The Competition and Markets Authority (CMA) today ordered JD to offload Footasylum, saying the deal threatened to leave customers facing higher prices and less choice.
Kip Meek, who led the CMA’s inquiry, said: “We strongly believe shoppers could suffer if Footasylum stopped having to compete with JD Sports. It is likely they would pay more for less choice, worse service and lower quality.”
JD said the decision “defies logic” and called it “extreme and unprecedented”. Cowgill said the CMA was “in a minority of one” and called the regulator’s decision “inexplicable”.
Cowgill and the CMA have been locked in a bitter war of words over the Footasylum deal for years.
JD first announced plans to buy Footasylum for £90 million three years ago. The CMA attempted to block the deal but was forced to reassess its decision following an appeal. The Competition Appeal Tribunal said the watchdog had not properly considered the impact of the pandemic and sent the case back for further review in March.
The CMA said in September it was minded to stick by its original decision and today reaffirmed that verdict.
Meek said: “The pandemic may have altered the way we shop but innovative businesses, driven by healthy competition, will rise to the challenge and successfully cater to changing tastes and habits. The evidence we have analysed shows that JD Sports and Footasylum are adapting well to market conditions and would continue to be profitable should the merger not go ahead.”
Cowgill said: “The CMA’s decision today continues to be inexplicable to anyone who understands what difference the pandemic has made to UK retail and how competition and the supply chain in our markets actually work. It is deeply troubling at a time when the UK high street has been seriously damaged already and is vulnerable to further closures.”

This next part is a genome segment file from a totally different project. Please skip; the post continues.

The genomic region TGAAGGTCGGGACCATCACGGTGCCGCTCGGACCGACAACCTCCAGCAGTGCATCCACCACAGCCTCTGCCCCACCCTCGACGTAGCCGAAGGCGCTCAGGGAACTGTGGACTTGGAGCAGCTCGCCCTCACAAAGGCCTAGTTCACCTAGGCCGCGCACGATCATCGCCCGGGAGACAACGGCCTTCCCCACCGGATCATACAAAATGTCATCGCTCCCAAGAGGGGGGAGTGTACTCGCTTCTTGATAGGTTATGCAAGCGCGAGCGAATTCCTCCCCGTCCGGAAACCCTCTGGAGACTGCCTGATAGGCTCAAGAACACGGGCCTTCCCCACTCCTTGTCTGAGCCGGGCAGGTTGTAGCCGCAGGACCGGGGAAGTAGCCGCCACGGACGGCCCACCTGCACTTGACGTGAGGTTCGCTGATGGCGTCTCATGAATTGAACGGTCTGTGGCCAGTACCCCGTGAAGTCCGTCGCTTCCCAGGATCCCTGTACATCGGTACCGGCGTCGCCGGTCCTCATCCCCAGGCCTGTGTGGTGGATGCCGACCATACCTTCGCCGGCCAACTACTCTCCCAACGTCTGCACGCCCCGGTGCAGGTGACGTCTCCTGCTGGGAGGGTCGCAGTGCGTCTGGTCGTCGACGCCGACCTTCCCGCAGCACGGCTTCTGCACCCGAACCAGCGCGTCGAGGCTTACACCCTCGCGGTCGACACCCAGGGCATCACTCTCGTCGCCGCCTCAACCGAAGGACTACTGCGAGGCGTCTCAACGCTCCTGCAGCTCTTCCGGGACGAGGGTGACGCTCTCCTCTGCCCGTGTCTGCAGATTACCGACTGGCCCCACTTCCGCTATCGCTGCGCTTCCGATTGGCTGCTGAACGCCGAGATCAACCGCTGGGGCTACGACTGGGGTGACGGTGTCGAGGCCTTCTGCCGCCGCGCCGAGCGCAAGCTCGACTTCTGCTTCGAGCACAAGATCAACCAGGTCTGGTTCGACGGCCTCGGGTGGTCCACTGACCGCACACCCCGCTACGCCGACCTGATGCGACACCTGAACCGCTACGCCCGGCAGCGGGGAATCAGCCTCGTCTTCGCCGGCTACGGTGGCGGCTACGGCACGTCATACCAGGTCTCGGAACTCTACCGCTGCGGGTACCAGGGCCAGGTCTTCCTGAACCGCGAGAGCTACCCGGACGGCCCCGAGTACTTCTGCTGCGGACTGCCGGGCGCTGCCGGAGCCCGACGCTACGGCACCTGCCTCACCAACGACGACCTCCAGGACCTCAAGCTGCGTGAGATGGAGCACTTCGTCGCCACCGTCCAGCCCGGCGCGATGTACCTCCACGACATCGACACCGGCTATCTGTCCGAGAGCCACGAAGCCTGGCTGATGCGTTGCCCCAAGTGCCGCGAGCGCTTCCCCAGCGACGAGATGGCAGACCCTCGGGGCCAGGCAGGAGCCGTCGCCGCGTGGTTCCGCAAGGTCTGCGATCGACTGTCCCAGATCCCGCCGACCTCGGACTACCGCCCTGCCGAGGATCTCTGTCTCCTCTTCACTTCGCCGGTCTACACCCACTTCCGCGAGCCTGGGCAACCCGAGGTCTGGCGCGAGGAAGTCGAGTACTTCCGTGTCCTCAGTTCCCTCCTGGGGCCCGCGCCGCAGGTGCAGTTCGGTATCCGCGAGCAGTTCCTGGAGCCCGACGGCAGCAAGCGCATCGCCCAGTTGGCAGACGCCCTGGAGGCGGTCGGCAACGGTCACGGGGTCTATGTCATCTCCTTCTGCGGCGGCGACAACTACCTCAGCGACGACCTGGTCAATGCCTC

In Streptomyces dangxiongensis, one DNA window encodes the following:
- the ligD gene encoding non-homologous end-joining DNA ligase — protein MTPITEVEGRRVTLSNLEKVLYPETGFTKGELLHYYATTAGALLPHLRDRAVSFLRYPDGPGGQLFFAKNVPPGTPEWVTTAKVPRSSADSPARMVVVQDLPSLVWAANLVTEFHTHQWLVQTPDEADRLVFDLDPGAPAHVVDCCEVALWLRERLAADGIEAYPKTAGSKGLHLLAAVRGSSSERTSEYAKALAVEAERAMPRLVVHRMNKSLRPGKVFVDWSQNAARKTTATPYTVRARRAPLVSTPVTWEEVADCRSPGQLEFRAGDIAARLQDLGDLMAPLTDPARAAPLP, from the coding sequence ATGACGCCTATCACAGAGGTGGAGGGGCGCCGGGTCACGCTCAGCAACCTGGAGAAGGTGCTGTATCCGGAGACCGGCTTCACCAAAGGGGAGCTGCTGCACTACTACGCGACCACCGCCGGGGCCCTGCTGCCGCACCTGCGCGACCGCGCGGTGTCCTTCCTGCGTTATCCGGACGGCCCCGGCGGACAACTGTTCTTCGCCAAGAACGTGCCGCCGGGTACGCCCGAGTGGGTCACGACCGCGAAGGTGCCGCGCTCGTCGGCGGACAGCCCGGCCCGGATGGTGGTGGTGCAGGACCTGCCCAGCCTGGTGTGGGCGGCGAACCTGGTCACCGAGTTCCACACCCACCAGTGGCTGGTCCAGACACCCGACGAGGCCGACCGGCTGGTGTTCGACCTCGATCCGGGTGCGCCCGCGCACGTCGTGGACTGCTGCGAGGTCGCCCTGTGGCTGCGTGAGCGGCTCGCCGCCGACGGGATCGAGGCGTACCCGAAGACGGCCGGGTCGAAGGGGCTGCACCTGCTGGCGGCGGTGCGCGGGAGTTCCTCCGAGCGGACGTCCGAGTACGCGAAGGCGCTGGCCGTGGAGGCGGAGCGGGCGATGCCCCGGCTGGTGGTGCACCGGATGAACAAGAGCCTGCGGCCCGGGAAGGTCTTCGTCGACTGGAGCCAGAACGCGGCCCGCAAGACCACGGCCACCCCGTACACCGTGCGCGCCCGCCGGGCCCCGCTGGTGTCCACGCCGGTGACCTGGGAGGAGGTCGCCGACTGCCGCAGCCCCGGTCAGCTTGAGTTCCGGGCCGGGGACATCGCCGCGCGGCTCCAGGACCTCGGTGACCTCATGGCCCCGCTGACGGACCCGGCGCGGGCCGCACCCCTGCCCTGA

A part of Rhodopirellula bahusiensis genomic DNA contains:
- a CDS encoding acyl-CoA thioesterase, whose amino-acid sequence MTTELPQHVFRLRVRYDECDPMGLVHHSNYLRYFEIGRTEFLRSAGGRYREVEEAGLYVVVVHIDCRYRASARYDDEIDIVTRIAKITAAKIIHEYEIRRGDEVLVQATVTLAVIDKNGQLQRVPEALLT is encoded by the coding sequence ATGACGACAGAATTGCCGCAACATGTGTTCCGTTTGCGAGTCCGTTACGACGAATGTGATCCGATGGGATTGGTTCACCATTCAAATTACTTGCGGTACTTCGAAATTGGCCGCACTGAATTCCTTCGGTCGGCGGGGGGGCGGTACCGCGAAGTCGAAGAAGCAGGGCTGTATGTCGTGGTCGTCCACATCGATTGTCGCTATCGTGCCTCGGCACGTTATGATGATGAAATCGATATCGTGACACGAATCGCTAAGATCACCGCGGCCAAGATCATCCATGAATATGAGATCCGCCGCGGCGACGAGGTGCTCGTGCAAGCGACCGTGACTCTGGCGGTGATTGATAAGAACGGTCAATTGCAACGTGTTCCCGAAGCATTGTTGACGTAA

Cowgill argues that JD Sports faces much greater competition from brands like Nike and Adidas selling directly to consumers and the merger will help both Footasylum and JD compete.
Russ Mould, investment director at AJ Bell, said: “Peter Cowgill’s blood is boiling.
“He has been fighting the competition authority for some time, arguing that even after absorbing Footasylum into JD there still is plenty of competition in this sector, particularly from shoe manufacturers which are increasingly selling direct to consumers.”
JD said it was “studying the report in detail and will carefully consider its options accordingly.”
Investors shrugged off the news, which had been expected. JD’s shares rose 18p to 1101p. Mould said: “Footasylum is not really a material part of JD and was an opportunistic purchase in the first place.”